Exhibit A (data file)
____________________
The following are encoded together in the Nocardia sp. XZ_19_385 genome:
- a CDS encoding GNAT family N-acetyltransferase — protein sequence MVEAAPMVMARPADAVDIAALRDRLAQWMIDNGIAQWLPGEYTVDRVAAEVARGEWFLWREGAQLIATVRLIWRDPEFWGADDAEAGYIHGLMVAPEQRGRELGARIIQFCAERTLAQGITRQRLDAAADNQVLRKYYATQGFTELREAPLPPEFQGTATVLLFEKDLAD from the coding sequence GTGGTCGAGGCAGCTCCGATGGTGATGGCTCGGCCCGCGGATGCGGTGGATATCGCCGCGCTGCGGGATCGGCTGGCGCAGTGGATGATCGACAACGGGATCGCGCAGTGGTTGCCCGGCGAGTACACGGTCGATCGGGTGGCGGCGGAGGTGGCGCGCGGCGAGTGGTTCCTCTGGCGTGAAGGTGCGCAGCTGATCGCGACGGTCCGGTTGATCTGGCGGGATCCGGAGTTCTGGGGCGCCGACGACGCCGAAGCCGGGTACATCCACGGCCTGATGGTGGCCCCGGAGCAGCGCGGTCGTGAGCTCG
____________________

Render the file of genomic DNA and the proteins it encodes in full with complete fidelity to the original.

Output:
The following are encoded together in the Nocardia sp. XZ_19_385 genome:
- a CDS encoding GNAT family N-acetyltransferase — protein sequence MVEAAPMVMARPADAVDIAALRDRLAQWMIDNGIAQWLPGEYTVDRVAAEVARGEWFLWREGAQLIATVRLIWRDPEFWGADDAEAGYIHGLMVAPEQRGRELGARIIQFCAERTLAQGITRQRLDAAADNQVLRKYYATQGFTELREAPLPPEFQGTATVLLFEKDLAD from the coding sequence GTGGTCGAGGCAGCTCCGATGGTGATGGCTCGGCCCGCGGATGCGGTGGATATCGCCGCGCTGCGGGATCGGCTGGCGCAGTGGATGATCGACAACGGGATCGCGCAGTGGTTGCCCGGCGAGTACACGGTCGATCGGGTGGCGGCGGAGGTGGCGCGCGGCGAGTGGTTCCTCTGGCGTGAAGGTGCGCAGCTGATCGCGACGGTCCGGTTGATCTGGCGGGATCCGGAGTTCTGGGGCGCCGACGACGCCGAAGCCGGGTACATCCACGGCCTGATGGTGGCCCCGGAGCAGCGCGGTCGTGAGCTCG